The final configuration. I know it was supposed to feel all fluid, but instead it was slam on breaks…hop over first one…slam on breaks…try to duck out to the right….try to duck out to the left…ugly crawl over it… More work to be done!

I think we did this about four times and each time was ugly. Gem was not convinced that this wasn’t a death trap and never once bounced through it. I gave her a metric ton of praise after each jump, supported her with both leg and voice before and during it and yet each time she slammed to a near stop and ugly crawled over. Trainer commented that Gem likely felt trapped by the grid without an exit easily at hand.

After the last go through, Trainer abandoned her plans to add more jumps and instead sent us to go over one final easy solitary cross rail to calm her back down mentally. We took the brown cross rail like it didn’t even exist.

I think I’m ready to increase the height on cross rails and simple fences which is a big deal for wimpy old me to say. 

It was a frustrating ride for sure and it blew Gem’s mind a little bit. I was proud of myself for getting the job done, but kicking myself all the same for my lack of riding of late. I have a lot of thoughts on that that I need to get sorted out and written down here because my attitude towards this new discipline is a lot different than for endurance and not necessarily in a good way.

Up next we have our first outing on a full cross country course and then Trainer leaves on vacation for a bit which is fine because it will be AEC week and I’m volunteering two days and will also have a last minute trip for a family funeral sometime in the near future once all the plans are in place for it. With our show now on the schedule for early December, I have something solid to work works towards and my need to drag my dressage saddle back out and return to some bonafide dressage rides.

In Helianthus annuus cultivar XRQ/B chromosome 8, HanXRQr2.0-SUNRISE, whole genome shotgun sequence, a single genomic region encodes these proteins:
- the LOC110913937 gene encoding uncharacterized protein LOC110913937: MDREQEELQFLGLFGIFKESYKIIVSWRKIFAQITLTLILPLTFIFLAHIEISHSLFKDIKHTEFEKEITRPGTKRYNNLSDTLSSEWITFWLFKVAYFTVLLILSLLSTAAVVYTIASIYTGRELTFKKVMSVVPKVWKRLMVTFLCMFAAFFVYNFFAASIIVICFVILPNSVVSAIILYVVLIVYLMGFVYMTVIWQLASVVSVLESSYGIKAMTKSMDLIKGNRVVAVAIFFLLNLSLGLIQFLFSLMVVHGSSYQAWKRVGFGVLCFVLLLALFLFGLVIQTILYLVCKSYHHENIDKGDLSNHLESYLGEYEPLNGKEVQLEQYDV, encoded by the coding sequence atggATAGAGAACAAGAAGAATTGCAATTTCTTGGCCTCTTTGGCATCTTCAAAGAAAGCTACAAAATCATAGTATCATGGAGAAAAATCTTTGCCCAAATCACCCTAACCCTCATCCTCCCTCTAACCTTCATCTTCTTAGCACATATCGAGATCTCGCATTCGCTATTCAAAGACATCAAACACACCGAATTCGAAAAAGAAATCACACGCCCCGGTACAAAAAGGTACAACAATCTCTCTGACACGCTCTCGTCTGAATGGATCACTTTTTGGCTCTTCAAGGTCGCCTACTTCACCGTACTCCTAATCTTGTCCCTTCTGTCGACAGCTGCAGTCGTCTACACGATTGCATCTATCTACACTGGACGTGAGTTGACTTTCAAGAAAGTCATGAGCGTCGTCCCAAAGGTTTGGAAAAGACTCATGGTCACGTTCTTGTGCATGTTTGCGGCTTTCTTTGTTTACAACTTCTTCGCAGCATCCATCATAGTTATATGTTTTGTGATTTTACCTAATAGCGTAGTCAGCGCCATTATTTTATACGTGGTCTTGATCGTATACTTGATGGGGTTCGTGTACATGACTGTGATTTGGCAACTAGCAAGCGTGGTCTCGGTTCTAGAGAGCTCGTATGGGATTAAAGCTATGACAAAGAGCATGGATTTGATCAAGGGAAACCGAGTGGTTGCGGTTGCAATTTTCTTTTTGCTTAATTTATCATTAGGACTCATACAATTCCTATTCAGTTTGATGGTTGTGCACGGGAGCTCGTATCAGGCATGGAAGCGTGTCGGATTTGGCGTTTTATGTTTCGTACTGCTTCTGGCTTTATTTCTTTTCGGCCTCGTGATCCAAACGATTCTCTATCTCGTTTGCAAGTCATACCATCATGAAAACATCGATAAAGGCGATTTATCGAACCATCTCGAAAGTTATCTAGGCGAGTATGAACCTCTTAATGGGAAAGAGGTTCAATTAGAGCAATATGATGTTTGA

9 thoughts on “Introduction to Grids”

  1. woooo yay grids!! they can definitely be a little visually overwhelming and confusing for a horse just getting started – but way to go for keeping Gen going through them and proving to her that she can do it. charlie’s first couple introductions to grids… were… well. haha kinda funny. and definitely involved a couple run outs. but once they figure it out and learn the pattern it can be so beneficial for them!! awesome too that you felt so confident pushing ahead to the jumps!

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  2. P sometimes hesitates when he sees a grid too- something about the sea of standards and poles and he has a little panicky moment. With more practice she’ll get better. But way to go on your confidence!

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      1. She should adapt. Grids help horses through sooooo many issues. They take some of the brain work out of it for the rider and sort of “force” the horse to eventually find the right answer through repetition. It’ll be a struggle at first, but you should see a difference in her soon! For horses who *really* struggle, I’ll sometimes set a jump chute so they can go through without balancing a rider.